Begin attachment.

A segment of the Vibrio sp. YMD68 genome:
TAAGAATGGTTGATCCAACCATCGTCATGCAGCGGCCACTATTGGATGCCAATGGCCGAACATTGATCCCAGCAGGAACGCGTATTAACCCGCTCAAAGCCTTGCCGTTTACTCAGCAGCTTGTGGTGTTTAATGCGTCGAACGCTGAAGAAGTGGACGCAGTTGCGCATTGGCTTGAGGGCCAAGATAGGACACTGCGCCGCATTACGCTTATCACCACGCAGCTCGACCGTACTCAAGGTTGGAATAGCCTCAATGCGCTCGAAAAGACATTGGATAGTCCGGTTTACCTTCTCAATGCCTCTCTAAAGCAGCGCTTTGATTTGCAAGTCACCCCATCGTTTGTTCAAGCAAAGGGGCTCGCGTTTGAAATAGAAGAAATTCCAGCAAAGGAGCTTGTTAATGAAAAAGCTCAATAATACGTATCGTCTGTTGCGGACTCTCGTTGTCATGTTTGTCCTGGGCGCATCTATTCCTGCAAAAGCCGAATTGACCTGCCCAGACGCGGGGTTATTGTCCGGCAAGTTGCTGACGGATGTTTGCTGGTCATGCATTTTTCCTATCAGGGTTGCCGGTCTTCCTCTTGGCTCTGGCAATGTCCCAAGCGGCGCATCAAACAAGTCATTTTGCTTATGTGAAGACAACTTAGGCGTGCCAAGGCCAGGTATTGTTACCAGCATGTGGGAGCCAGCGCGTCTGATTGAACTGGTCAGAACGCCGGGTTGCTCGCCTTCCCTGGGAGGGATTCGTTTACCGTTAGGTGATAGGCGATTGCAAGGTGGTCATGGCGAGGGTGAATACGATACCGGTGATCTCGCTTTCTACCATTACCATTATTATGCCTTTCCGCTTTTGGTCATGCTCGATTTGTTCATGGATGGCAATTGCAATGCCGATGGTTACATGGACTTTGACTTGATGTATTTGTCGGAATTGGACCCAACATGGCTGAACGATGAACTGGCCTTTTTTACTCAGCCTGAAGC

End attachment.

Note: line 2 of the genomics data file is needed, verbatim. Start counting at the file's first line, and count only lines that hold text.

TAAGAATGGTTGATCCAACCATCGTCATGCAGCGGCCACTATTGGATGCCAATGGCCGAACATTGATCCCAGCAGGAACGCGTATTAACCCGCTCAAAGCCTTGCCGTTTACTCAGCAGCTTGTGGTGTTTAATGCGTCGAACGCTGAAGAAGTGGACGCAGTTGCGCATTGGCTTGAGGGCCAAGATAGGACACTGCGCCGCATTACGCTTATCACCACGCAGCTCGACCGTACTCAAGGTTGGAATAGCCTCAATGCGCTCGAAAAGACATTGGATAGTCCGGTTTACCTTCTCAATGCCTCTCTAAAGCAGCGCTTTGATTTGCAAGTCACCCCATCGTTTGTTCAAGCAAAGGGGCTCGCGTTTGAAATAGAAGAAATTCCAGCAAAGGAGCTTGTTAATGAAAAAGCTCAATAATACGTATCGTCTGTTGCGGACTCTCGTTGTCATGTTTGTCCTGGGCGCATCTATTCCTGCAAAAGCCGAATTGACCTGCCCAGACGCGGGGTTATTGTCCGGCAAGTTGCTGACGGATGTTTGCTGGTCATGCATTTTTCCTATCAGGGTTGCCGGTCTTCCTCTTGGCTCTGGCAATGTCCCAAGCGGCGCATCAAACAAGTCATTTTGCTTATGTGAAGACAACTTAGGCGTGCCAAGGCCAGGTATTGTTACCAGCATGTGGGAGCCAGCGCGTCTGATTGAACTGGTCAGAACGCCGGGTTGCTCGCCTTCCCTGGGAGGGATTCGTTTACCGTTAGGTGATAGGCGATTGCAAGGTGGTCATGGCGAGGGTGAATACGATACCGGTGATCTCGCTTTCTACCATTACCATTATTATGCCTTTCCGCTTTTGGTCATGCTCGATTTGTTCATGGATGGCAATTGCAATGCCGATGGTTACATGGACTTTGACTTGATGTATTTGTCGGAATTGGACCCAACATGGCTGAACGATGAACTGGCCTTTTTTACTCAGCCTGAAGC